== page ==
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Saturday, Aug. 27, 2016

How do we finish the job we started?

Thursday, January 11, 2007

I have no idea if committing more troops to the war in Iraq is the right thing to do. When the President announced Wednesday night that more than 20,000 additional soldiers would be sent to the Middle East, I listened with cautious optimism. But that's only because I want to be optimistic and hopeful that the nightmare in Iraq will soon have a successful ending.

No one really knows if more troops is part of the answer. I assume the easy path would simply be to accept that the problems there are a civil war and we have no need to participate. Yet if terrorism is permitted to grow in that part of the world we have to assume that it will cross our borders again someday.

In a perfect world, our troops and all of those stationed in Iraq would be heading home today. We would turn over full responsibilities to the Iraqi government and assume they have the will and the resources to battle their internal problem. But it's not a perfect world and the result of a full pullout is less than hopeful. So we change our plans, we modify our policies and we try to do the job we started.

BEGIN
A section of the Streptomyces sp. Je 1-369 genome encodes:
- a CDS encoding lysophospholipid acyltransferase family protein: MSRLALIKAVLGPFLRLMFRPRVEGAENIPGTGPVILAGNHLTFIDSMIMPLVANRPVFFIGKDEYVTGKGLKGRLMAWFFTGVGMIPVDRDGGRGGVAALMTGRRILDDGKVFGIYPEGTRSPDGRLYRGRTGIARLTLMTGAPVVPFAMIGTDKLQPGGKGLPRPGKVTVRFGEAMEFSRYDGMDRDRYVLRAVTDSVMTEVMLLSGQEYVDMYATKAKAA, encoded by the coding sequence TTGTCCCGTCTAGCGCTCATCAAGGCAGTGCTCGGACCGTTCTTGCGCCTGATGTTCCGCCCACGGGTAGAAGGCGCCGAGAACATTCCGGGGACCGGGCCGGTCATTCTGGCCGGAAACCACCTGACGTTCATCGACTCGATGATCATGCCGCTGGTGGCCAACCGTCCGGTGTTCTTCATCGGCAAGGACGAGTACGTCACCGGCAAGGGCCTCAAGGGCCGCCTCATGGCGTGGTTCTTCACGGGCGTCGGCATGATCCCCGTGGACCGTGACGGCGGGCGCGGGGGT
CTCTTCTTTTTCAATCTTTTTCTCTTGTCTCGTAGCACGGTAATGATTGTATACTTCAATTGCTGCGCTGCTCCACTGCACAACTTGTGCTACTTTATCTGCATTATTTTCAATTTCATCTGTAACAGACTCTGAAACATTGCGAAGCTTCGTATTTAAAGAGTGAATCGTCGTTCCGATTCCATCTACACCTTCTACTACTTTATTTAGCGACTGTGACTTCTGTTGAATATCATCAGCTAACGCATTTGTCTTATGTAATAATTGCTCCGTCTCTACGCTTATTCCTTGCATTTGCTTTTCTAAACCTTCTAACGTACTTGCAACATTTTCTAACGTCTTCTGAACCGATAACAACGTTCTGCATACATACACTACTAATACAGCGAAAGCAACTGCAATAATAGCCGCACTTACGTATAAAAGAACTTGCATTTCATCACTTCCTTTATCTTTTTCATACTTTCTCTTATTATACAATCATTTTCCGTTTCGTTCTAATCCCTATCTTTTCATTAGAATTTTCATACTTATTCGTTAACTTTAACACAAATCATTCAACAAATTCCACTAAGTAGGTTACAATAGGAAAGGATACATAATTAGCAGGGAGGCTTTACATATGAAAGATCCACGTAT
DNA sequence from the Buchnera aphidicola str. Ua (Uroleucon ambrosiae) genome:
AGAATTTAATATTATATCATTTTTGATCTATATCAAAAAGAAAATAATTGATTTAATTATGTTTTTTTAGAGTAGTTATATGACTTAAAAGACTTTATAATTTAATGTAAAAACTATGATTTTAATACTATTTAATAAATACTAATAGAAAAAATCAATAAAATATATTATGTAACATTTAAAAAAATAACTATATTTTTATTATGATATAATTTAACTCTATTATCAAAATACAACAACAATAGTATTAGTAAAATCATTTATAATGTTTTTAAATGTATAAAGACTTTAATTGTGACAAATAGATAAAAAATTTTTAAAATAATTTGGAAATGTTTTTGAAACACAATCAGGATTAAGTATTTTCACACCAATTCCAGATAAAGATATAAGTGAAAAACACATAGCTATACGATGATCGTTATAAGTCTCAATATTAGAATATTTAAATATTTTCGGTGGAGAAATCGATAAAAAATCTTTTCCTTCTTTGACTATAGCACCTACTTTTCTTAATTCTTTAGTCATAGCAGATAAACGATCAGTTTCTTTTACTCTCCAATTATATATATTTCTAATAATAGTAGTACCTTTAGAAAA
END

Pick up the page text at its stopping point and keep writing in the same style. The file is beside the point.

Let me return to a theme I have voiced on countless occasions in the past. To my limited intellect, I'm befuddled on just why we don't fully use the resources at our disposal. Here's the example. Baghdad is approximately the size of New York City. It is there that the bulk of the fighting and the casualties occur. Within Baghdad, we have isolated the overwhelming terrorist presence to specific neighborhoods. Now don't misunderstand. These neighborhoods are larger than our entire community.

But since we know that the violence is in specific areas, why not use our air power to send a clear signal that we mean business. When we first arrived in Iraq it was with overpowering air power. We leveled areas known to harbor terrorists. Yes, there were civilian deaths. And yes, that is a tragedy. But war for survival changes the rules.

So why send young men and women on foot through these neighborhoods? Why not send wave after wave of air power into these sections and allow the Iraqi military to clean up the mess? Our country spends billions of dollars on sophisticated aircraft and yet, we continue to rely on individual soldiers to go into harm's way.

If it takes 20,000 more troops, then so be it. But it's less about troop numbers than it is about the will and resolve of the American public to get the job done regardless of the costs.

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Michael Jensen
Michael Jensen